Impacts of Regional Approaches to Rural Development: Initial Evidence on the Delta Regional Authority
by John Pender
and Richard Reeder
Economic Research Report No. (ERR-119) 73 pp, June 2011
cover image for err119 The Delta Regional Authority (DRA) began funding rural development projects in economically distressed counties in the Mississippi River Delta region in 2002. To assess the initial economic outcomes of DRA funding, we compared nonmetropolitan DRA counties with similar counties elsewhere in the same region as well as in the Southeast. Per capita income, net earnings, and transfer payments grew more rapidly in DRA counties than in similar non-DRA counties, and those impacts were stronger in counties in which DRA spending was higher. Each additional dollar of DRA spending was associated with an increase of $15 in the growth of annual personal income from 2002 to 2007, including an increase of $8 in annual earnings (primarily in the health care and social services sector) and an additional $5 in annual transfer (Government) payments (mainly due to increased medical transfer payments such as Medicare and Medicaid). Our findings suggest that investments supported by the DRA in improved medical facilities and DRA efforts to increase the supply of health professionals may be promoting additional health sector earnings and medical transfer payments.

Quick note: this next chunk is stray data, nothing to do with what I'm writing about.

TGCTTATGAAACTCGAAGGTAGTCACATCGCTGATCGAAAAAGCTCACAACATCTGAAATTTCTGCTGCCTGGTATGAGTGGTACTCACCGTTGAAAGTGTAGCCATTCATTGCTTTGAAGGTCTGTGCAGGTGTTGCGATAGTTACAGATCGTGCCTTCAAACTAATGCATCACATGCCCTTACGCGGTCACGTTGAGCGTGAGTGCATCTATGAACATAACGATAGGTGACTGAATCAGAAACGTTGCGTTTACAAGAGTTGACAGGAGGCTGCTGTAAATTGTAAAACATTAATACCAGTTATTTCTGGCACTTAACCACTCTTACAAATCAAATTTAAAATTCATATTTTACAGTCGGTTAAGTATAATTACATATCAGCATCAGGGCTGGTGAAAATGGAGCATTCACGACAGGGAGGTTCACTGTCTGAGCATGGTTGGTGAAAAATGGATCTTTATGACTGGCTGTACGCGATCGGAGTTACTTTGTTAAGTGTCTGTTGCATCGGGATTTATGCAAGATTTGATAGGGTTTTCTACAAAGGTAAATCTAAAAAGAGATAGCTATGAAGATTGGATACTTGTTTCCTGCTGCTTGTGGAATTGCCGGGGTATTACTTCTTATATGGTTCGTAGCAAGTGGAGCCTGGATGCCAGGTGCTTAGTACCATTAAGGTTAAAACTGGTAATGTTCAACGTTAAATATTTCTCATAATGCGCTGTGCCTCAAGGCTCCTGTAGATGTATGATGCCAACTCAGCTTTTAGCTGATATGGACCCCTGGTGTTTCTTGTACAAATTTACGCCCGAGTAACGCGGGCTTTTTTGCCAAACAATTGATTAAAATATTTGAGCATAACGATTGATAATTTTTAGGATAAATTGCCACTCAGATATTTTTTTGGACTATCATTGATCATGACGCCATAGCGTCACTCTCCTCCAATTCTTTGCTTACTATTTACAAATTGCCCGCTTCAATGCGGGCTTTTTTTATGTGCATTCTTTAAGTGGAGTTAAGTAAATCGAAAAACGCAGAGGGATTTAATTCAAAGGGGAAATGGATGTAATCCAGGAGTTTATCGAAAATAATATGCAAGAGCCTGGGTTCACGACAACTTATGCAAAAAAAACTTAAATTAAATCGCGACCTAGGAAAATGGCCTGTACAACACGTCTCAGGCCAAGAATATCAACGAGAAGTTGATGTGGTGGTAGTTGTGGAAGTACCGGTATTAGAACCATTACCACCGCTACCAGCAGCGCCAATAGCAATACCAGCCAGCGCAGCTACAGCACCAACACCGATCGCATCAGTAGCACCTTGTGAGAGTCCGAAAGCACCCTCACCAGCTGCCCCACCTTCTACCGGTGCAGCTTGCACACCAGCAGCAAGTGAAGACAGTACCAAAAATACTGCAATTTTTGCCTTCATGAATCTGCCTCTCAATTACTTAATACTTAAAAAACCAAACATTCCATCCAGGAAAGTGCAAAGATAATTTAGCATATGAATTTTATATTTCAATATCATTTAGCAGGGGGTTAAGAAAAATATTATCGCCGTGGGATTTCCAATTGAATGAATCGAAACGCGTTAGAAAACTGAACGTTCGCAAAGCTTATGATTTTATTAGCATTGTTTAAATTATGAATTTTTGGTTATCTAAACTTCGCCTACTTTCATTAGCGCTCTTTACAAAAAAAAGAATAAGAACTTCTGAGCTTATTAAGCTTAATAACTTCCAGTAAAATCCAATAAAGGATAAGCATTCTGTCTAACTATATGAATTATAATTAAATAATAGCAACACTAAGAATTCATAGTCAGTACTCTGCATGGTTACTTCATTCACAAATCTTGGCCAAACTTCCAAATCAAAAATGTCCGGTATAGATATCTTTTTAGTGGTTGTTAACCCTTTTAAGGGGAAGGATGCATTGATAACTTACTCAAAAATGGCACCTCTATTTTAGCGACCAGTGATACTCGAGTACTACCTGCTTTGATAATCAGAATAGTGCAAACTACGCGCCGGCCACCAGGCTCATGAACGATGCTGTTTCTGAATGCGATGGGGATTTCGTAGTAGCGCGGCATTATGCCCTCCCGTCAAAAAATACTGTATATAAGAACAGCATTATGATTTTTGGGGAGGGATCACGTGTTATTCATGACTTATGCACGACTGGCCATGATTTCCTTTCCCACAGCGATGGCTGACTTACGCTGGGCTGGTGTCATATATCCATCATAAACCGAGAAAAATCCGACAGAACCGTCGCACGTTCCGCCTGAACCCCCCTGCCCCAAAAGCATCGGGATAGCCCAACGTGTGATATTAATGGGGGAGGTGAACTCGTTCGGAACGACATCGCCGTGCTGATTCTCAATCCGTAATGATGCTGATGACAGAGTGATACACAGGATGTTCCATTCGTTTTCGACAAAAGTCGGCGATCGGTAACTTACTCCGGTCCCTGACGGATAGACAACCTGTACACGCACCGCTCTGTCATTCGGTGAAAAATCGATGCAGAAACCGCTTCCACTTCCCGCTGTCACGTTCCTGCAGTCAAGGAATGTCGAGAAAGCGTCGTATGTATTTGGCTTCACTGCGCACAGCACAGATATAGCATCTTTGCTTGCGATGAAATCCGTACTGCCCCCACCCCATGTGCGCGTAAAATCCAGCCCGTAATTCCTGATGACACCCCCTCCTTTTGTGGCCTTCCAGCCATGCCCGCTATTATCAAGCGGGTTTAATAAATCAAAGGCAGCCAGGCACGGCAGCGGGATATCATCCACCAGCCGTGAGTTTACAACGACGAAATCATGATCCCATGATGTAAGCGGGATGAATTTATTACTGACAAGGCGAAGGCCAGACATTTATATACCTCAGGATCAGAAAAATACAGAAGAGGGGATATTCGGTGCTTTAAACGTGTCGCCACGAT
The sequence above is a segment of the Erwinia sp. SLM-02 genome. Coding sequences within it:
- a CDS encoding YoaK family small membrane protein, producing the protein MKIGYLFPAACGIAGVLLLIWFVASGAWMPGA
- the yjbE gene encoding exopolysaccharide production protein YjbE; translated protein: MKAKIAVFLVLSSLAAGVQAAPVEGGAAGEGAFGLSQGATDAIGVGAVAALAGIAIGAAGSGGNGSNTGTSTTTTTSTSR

Keywords: Regional development programs, Delta Regional Authority, economic impacts, quasi-experimental methods
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